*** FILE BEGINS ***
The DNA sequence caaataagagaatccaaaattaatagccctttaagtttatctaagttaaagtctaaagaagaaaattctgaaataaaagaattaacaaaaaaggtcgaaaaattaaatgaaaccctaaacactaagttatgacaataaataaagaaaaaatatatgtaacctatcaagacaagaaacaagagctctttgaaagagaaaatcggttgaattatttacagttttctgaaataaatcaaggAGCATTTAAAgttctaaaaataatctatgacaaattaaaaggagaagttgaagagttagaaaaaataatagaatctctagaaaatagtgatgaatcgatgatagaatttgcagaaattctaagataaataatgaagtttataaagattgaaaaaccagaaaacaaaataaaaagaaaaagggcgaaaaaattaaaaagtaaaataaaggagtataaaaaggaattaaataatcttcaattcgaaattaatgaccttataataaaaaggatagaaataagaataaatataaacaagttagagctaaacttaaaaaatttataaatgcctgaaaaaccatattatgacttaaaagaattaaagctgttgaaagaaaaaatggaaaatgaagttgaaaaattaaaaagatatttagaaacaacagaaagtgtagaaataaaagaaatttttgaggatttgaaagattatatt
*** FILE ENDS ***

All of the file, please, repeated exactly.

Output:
The DNA sequence caaataagagaatccaaaattaatagccctttaagtttatctaagttaaagtctaaagaagaaaattctgaaataaaagaattaacaaaaaaggtcgaaaaattaaatgaaaccctaaacactaagttatgacaataaataaagaaaaaatatatgtaacctatcaagacaagaaacaagagctctttgaaagagaaaatcggttgaattatttacagttttctgaaataaatcaaggAGCATTTAAAgttctaaaaataatctatgacaaattaaaaggagaagttgaagagttagaaaaaataatagaatctctagaaaatagtgatgaatcgatgatagaatttgcagaaattctaagataaataatgaagtttataaagattgaaaaaccagaaaacaaaataaaaagaaaaagggcgaaaaaattaaaaagtaaaataaaggagtataaaaaggaattaaataatcttcaattcgaaattaatgaccttataataaaaaggatagaaataagaataaatataaacaagttagagctaaacttaaaaaatttataaatgcctgaaaaaccatattatgacttaaaagaattaaagctgttgaaagaaaaaatggaaaatgaagttgaaaaattaaaaagatatttagaaacaacagaaagtgtagaaataaaagaaatttttgaggatttgaaagattatatt